The days are getting colder and shorter, and soon we’ll feel the pains of winter. Winter and cold weather is harsh on all of us—including your equipment. Winter is almost always harder on your equipment than during the warmer months, which means you need to properly winterize your equipment to help avoid unexpected downtime.
The best time to winterize is in the fall before the temperature gets too cold. Complete the required preventive maintenance per the manufacturer’s recommendations. Maintaining appropriately rated fluid and keeping the battery charged will go a long way in avoiding winter worries.
Ensure Compressor is Utilizing Proper Engine and Compressor Fluids
Starting the machine exerts the most effort, with some experts saying more damage is done in the first 10 seconds after cold-starting a diesel engine than at any other point in the operating cycle. Both diesel engines and compressors use fluid, which gets higher viscosity – or thicker – when the machine is not in use. As the fluid gets thicker, the rotating parts in the engine and compressor must work harder to rotate. In some cases, without the correct fluid, the engine may not even turn.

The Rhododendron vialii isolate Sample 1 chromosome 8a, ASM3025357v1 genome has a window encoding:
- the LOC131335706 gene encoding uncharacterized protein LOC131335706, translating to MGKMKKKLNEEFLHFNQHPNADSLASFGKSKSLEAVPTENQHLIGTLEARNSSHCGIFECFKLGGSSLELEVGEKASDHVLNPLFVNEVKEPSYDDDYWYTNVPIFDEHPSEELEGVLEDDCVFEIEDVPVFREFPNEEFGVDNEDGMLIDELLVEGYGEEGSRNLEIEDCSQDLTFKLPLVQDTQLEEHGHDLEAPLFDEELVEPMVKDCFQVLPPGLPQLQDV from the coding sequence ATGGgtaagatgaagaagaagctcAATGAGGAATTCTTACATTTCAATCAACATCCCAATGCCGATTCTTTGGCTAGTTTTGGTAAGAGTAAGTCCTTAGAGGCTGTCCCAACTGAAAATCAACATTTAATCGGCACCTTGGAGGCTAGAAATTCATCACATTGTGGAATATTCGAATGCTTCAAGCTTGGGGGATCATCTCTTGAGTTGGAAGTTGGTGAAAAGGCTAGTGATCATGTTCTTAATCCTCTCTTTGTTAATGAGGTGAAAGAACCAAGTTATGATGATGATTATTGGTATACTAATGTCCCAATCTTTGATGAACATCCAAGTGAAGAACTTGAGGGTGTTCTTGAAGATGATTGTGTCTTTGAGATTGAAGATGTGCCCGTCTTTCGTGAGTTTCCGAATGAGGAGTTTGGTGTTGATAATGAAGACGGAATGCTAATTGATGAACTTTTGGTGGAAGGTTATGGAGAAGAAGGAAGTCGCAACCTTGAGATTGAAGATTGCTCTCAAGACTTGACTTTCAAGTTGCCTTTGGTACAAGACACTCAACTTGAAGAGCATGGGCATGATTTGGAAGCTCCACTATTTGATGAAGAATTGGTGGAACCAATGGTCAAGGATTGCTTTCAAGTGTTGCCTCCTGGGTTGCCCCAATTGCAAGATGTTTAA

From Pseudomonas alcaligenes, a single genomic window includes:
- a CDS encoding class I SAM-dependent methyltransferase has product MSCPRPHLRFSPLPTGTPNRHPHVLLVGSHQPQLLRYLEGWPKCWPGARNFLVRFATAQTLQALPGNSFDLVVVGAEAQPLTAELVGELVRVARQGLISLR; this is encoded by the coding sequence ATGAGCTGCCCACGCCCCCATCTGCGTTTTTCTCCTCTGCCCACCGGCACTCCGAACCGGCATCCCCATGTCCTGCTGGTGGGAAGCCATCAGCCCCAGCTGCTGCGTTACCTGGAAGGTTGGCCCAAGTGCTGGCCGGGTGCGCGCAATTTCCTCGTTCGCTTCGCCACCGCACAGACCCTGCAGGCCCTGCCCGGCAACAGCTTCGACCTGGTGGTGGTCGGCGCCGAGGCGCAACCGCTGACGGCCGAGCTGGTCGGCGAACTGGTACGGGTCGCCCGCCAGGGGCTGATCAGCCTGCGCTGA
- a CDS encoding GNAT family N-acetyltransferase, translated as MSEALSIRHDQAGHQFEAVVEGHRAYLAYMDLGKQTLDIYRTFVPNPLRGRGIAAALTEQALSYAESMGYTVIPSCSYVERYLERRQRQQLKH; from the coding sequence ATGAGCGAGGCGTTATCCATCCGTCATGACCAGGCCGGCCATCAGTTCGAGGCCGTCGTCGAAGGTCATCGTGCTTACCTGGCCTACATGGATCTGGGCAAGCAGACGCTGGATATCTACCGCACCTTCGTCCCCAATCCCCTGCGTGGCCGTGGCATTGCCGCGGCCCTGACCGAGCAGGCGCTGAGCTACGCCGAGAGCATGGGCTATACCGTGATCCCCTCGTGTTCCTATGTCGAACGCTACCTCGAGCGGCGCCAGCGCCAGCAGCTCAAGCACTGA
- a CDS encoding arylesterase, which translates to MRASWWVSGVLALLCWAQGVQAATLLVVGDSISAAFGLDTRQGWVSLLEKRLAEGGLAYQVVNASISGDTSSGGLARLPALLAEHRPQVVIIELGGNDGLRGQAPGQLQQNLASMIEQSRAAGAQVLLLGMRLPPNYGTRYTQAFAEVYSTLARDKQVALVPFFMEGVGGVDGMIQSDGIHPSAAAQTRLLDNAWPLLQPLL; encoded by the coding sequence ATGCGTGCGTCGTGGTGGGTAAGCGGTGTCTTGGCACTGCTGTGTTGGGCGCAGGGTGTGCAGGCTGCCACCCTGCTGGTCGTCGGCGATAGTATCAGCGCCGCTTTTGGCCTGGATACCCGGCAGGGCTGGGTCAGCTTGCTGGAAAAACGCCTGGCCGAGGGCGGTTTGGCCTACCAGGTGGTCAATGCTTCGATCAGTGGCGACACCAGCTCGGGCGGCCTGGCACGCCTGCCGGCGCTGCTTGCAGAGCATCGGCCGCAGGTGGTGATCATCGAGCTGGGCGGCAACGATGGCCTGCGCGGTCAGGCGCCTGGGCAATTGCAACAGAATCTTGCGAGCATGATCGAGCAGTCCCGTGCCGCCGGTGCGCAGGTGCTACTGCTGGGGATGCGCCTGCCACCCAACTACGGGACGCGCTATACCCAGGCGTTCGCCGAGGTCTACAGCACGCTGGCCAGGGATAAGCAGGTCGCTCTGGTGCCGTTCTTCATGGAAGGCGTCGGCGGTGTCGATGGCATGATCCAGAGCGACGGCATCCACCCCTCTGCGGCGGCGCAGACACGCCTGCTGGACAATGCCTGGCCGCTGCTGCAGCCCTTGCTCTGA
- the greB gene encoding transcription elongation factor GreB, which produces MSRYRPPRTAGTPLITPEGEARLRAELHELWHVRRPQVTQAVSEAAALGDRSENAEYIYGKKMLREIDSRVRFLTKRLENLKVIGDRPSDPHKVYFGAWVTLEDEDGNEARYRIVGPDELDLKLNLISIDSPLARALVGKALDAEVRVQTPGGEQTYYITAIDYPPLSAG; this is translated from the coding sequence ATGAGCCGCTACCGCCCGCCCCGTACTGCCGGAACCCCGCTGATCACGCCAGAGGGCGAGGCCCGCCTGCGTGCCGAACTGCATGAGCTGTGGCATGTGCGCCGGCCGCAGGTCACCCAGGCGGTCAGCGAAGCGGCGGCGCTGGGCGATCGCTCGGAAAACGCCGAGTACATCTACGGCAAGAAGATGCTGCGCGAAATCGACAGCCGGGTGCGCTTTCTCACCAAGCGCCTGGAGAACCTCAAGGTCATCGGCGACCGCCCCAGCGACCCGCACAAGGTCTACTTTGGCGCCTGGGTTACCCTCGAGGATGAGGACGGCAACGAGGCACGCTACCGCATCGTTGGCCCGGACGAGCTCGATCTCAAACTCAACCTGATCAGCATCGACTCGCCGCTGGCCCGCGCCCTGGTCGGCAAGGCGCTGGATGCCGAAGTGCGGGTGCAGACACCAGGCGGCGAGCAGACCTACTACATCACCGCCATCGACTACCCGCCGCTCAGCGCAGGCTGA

As the machine is turned on and warms up, the fluids then become thinner and the machine will operate more smoothly. It is important to use a fluid with the proper viscosity. We recommend users of Sullair machines use Sullair AWF All Weather Fluid, which is designed for extreme weather conditions. This multi-viscosity, highly refined, petroleum-based fluid combines easy cold weather starting and warmup with exceptional lubrication in both hot and severely cold conditions.
Similarly, compressor users must also change the engine oil to winter grade/low viscosity engine oil as recommended by the engine manufacturer. In addition, users need to use a winter blend of diesel fuel for proper operation of equipment.
Use an Engine Block Heater
A block heater warms the engine block and subsequently the engine oil to increase the chances the engine will start and warms up the compressor faster than it typically would in extreme cold conditions.